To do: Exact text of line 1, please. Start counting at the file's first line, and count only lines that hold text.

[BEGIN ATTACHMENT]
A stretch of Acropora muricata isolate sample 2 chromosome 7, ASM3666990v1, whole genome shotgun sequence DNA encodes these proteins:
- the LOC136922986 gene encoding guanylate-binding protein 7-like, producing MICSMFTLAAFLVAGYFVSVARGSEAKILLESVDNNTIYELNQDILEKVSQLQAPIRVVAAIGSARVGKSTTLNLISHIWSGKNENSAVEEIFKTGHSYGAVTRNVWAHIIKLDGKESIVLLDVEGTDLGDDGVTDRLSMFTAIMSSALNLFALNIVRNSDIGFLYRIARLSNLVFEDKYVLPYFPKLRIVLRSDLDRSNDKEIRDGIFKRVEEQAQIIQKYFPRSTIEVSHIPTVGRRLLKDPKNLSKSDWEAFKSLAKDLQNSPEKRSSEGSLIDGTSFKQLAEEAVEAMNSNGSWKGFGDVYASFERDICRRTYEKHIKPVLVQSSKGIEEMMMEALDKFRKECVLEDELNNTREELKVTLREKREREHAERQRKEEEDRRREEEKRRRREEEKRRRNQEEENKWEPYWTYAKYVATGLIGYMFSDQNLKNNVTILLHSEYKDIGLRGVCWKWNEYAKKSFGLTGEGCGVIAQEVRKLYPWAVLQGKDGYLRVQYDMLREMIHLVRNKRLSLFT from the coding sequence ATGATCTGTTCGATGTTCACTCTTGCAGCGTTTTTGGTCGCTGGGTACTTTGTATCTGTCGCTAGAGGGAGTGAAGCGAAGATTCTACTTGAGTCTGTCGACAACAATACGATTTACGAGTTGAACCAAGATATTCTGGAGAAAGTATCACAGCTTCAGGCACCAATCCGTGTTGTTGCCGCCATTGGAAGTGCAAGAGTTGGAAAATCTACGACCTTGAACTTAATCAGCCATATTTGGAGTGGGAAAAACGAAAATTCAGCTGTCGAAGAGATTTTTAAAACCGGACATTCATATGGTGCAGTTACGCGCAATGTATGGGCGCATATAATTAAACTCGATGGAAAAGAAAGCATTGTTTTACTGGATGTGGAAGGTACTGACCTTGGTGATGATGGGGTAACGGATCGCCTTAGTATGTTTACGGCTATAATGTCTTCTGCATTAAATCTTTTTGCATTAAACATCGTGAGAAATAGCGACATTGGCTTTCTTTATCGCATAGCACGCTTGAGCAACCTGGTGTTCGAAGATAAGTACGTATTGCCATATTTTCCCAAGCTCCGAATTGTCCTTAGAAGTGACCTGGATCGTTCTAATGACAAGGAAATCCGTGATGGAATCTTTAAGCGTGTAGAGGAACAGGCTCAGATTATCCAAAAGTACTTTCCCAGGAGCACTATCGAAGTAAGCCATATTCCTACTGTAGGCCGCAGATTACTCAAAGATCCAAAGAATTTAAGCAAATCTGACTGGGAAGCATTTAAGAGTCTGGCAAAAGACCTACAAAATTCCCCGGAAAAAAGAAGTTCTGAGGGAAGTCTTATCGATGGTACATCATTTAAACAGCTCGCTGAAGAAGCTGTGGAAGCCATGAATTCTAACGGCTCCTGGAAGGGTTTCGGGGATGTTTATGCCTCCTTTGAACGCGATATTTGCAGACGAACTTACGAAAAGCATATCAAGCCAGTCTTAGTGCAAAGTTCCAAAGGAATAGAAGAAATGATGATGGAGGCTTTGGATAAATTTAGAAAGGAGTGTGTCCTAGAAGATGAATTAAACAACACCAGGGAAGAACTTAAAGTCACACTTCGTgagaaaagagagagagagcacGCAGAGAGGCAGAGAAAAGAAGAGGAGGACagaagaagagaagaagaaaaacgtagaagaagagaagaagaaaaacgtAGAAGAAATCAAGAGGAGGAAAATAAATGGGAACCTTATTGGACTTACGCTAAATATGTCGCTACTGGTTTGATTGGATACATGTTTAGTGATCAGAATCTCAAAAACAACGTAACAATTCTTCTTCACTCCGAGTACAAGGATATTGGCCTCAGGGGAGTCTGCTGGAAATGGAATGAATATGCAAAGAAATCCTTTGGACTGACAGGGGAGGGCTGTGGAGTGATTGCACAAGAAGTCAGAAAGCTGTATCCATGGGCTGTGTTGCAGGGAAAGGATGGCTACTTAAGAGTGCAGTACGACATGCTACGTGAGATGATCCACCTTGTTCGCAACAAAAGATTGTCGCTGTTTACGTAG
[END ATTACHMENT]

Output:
A stretch of Acropora muricata isolate sample 2 chromosome 7, ASM3666990v1, whole genome shotgun sequence DNA encodes these proteins: